Catholic education: Social or human advocacy?
ICLE President Michael Van Hecke's latest article for the Cardinal Newman Society Journal:
The Catholic intellectual tradition offers thousands of years of “roots” from which we should derive real and rich fruit from our educational endeavors.
Bishop James D. Conley of Lincoln, Nebraska, addressed the Regional Catholic Classical Schools Conference on “Wonder and the Silence of Learning"
On the heels of our first Regional Catholic Classical Schools Conference and 5th annual National Conference, the Catholic News Service reports on the growing momentum of the Catholic classical liberal arts movement:
Not only are schools throughout the nation adopting a classical approach to education, but they’re helping others establish classical schools of their own.
The Cardinal Newman Society has published Bishop Conley's plenary at our Denver conference, in which he emphasized the tremendous cultural impact of our work as educators, that we must judge our work according to Truth, not according to secular expectations; and that we must foster wonder through contemplative silence, especially in Eucharistic Adoration:
You teachers and administrators have begun, in a certain sense, a ressourcement in Catholic education today: a return to the sources, history, and patrimony of tradition, and a renewal of Christian culture rooted in the formation of minds and hearts alive in Jesus Christ, alive in faith, and alive in wonder. The impact of that renewal will be astounding.
Click HERE to view the Cardinal Newman Society article.
The Wall Street Journal highlights the advantages for mind, heart and career hundreds of thousands of students are deriving from the study of Latin and Greek:
Some parents wonder if Spanish or Mandarin would be more practical because they are spoken in the world today, but middle school Latin has benefits, especially for students from less-advantaged backgrounds, says Mr. Clausen. It gives them a sense of pride, he says.
Nebraska Senator Warns of ‘Peter Pan Epidemic’: Should Catholics Worry?
Joan Desmond presents reflections from Catholic experts including the Institute's Director on Senator Sasse's new book:
"Seeley, like Sasse, is sharply critical of the outsized impact of standardized tests on classroom time. In their view, teachers spend too much of the school day drilling basic skills, but often miss the big picture: What is an education for?"
April 10, 2017 - Tom Gjelten
NPR - All Things Considered
This NPR article and accompanying radio segment focus on the wonderful community that has formed around St. Jerome Academy and Parish. Many other faith-filled schools have had a similar effect:
“They lived joyful lives, and they attracted converts by the example of their lives," Currie says. “I think that's what we're trying to do, live the way they did. Not live defensively, in sort of a paranoid xenophobic reaction to the rest of society, but to realize that we're all human beings created in the image of God, and to live that life ourselves and share it with our neighbors."
Click HERE to read the transcript or listen to the broadcast.
April 4, 2017 - Leslie Fain
Catholic World Report
ICLE Executive Director Dr. Andrew Seeley interviewed regarding impressions of DeVos as Education Secretary.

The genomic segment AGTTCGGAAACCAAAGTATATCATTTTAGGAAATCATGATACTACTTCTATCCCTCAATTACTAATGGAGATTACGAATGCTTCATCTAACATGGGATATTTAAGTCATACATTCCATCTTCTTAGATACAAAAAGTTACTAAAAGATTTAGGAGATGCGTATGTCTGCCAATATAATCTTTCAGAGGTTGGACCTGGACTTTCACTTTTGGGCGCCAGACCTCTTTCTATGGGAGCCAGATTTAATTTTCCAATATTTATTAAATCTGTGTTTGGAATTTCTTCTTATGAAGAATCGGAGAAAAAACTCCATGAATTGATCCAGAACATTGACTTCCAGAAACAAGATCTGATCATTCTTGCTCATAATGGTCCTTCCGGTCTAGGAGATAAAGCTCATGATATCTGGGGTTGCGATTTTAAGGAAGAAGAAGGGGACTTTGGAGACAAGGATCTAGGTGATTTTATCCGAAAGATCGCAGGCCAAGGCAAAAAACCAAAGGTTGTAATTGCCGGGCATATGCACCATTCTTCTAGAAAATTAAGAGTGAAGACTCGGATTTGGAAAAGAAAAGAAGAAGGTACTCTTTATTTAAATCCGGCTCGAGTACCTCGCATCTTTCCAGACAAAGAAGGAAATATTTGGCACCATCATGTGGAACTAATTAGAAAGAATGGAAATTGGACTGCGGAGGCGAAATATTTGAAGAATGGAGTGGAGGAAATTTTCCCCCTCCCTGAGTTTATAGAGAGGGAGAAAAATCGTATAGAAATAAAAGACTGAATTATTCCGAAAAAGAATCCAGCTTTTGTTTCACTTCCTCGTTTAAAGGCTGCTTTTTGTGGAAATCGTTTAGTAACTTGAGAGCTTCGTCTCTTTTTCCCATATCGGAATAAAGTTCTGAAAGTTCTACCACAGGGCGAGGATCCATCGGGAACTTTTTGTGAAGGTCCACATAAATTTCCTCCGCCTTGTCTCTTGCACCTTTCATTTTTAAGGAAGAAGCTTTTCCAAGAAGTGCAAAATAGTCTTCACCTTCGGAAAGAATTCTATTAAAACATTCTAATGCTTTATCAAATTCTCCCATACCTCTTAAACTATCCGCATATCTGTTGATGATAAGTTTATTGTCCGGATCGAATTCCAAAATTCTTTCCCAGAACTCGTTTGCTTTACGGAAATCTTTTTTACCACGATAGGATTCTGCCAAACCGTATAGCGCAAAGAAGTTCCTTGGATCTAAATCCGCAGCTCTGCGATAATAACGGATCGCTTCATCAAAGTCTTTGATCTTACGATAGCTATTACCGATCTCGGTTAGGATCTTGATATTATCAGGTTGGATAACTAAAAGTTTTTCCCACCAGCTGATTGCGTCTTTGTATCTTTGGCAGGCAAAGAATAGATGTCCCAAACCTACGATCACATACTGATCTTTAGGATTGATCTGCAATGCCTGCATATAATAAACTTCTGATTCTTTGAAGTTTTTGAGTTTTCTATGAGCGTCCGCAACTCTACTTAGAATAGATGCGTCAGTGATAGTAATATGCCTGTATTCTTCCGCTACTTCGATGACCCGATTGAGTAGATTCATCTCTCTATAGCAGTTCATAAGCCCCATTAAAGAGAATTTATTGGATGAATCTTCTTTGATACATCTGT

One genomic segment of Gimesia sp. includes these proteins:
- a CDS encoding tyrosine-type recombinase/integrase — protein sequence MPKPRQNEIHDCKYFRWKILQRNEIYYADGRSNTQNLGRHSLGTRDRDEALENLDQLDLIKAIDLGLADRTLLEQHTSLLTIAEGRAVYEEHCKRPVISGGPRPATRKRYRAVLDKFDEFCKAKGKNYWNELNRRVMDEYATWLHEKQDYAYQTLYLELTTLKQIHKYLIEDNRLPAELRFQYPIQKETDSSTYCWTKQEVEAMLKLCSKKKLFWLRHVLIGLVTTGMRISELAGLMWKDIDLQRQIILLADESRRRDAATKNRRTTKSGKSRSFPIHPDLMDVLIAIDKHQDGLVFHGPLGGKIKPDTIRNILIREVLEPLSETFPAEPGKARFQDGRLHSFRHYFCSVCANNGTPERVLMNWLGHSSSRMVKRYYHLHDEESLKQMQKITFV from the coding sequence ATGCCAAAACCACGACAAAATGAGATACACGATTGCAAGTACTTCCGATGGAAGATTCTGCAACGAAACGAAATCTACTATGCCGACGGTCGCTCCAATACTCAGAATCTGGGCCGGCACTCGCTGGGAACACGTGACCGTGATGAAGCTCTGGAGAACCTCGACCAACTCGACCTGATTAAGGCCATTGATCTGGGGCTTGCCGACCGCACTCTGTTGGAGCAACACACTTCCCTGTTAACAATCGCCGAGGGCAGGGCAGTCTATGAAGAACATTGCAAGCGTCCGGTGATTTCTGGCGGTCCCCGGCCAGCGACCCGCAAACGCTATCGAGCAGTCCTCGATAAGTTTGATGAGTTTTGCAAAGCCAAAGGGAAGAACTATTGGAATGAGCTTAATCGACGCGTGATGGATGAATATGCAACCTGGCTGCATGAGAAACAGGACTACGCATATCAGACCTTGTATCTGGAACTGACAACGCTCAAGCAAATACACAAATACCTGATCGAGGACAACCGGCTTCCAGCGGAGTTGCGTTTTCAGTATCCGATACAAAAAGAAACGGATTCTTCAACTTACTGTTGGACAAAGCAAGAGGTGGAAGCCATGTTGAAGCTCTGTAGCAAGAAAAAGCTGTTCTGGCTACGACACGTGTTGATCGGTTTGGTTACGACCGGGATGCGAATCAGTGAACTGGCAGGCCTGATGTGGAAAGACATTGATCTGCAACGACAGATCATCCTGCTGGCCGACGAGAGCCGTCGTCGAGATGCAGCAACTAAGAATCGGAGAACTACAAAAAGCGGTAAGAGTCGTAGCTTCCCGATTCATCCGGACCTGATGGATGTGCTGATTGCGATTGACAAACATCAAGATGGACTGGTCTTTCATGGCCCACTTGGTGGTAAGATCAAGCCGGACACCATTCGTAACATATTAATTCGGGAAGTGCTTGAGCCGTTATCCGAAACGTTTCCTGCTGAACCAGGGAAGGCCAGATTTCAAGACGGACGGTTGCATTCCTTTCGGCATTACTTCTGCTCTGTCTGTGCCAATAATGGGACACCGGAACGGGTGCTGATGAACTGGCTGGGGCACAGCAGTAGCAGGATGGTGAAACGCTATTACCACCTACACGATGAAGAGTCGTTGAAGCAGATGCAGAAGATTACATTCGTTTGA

Seeley said it would be best if the role of the federal government in education could be reduced, because, as the courts have decided, the government can only be involved in education if it’s secular.
Mary Pat Donoghue, ICLE's Director of School Services was recently featured in Catholic Business Journal:
Mary Pat Donoghue sees teaching and learning as two sides of the same blackboard. As the Director of School Programs for the Institute of Catholic Liberal Education (ICLE), she devotes her life to showing that there is a Catholic way to teach and a Catholic way to learn—both of which include the eternal verities of goodness, truth and beauty as part of the curriculum.
Click HERE to read the full interview.
January 9, 2017 - Sarah Eekhoff Zylstra
The Gospel Coalition
This article details the growth of classical schooling among non-Catholic Christians, particularly highlighting the success of Hope Academy in inner-city Minneapolis:
Hope encourages high parental involvement, which can be hard in the inner-city. “Many schools have decided it’s hopeless to engage the families,” Gregg said, “but we have bucked against that trend and gone to some extraordinary lengths to engage and involve parents.”
Every year teachers visit the home of each child in their class. Parents are required to come to school two Saturdays a year, where they attend workshops on how to support their child’s education. Hope also provides parental report cards to let them know how they’re doing.
Bishop Robert Barron Joins Institute Board
“I want to thank personally Dr. Seeley and Mr. Van Hecke, and particularly Archbishop Gomez, for this opportunity to share in the work of this visionary and exciting organization." Read the full press release here.
Great news from the Archdiocese of Denver.
Any headmaster candidates out there?
"The Office of Catholic Schools has been consulting with the Institute for Catholic Liberal Education in the implementation of the classical model at Frassati Academy. The Institute, headed by Andrew Seeley, Ph.D., works to promote the best and deepest kinds of Catholic education in Catholic schools and colleges, a big part of which is the classical model of education."
Congratulations to the Cardinal Newman Society on the publication of their new Catholic Curriculum Standards. These are a God-send for those schools and school systems that want to assess their entire curriculum under the light of the Gospel and truly freeing educational practices:
“We want to help, to propose a path forward that is more appropriate for Catholic schools than the problematic Common Core and other secular options.” Read more...
Catholic Textbook Project's 2017 Essay Contest